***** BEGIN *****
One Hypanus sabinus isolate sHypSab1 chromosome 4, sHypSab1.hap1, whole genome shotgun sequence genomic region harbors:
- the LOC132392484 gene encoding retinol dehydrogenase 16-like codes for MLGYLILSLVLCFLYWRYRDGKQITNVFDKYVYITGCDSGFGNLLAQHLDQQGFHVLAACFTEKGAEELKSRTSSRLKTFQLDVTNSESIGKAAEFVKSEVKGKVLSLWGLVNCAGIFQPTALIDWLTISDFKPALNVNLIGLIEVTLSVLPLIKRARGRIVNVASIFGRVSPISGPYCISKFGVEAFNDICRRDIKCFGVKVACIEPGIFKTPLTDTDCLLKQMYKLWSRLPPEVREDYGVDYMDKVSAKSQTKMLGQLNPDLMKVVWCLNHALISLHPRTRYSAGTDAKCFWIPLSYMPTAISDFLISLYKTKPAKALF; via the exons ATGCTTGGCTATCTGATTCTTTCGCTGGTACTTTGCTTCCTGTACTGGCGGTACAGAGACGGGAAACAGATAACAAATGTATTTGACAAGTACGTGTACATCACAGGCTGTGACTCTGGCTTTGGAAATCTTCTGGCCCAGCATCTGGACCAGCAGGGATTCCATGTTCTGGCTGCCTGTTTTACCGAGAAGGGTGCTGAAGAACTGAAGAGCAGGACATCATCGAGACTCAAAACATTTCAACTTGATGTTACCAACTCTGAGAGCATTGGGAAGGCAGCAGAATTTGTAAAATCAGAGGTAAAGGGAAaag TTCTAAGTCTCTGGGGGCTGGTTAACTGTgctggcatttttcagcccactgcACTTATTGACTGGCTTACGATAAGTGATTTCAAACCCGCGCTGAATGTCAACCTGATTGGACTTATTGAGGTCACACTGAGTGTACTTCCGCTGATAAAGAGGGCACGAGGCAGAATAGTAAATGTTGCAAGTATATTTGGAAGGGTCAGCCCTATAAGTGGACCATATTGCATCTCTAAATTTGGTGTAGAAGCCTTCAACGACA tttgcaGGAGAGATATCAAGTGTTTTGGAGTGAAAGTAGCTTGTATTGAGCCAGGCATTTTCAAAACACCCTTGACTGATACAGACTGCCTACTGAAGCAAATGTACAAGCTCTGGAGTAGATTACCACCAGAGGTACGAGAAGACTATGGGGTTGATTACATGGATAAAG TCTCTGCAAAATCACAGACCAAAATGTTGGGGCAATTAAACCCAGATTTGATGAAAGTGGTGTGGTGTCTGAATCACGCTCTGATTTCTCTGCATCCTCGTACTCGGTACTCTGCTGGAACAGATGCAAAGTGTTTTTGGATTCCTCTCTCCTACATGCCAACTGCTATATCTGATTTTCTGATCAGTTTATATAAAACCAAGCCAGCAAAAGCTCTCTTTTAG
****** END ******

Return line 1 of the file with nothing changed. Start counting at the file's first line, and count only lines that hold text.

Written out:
One Hypanus sabinus isolate sHypSab1 chromosome 4, sHypSab1.hap1, whole genome shotgun sequence genomic region harbors: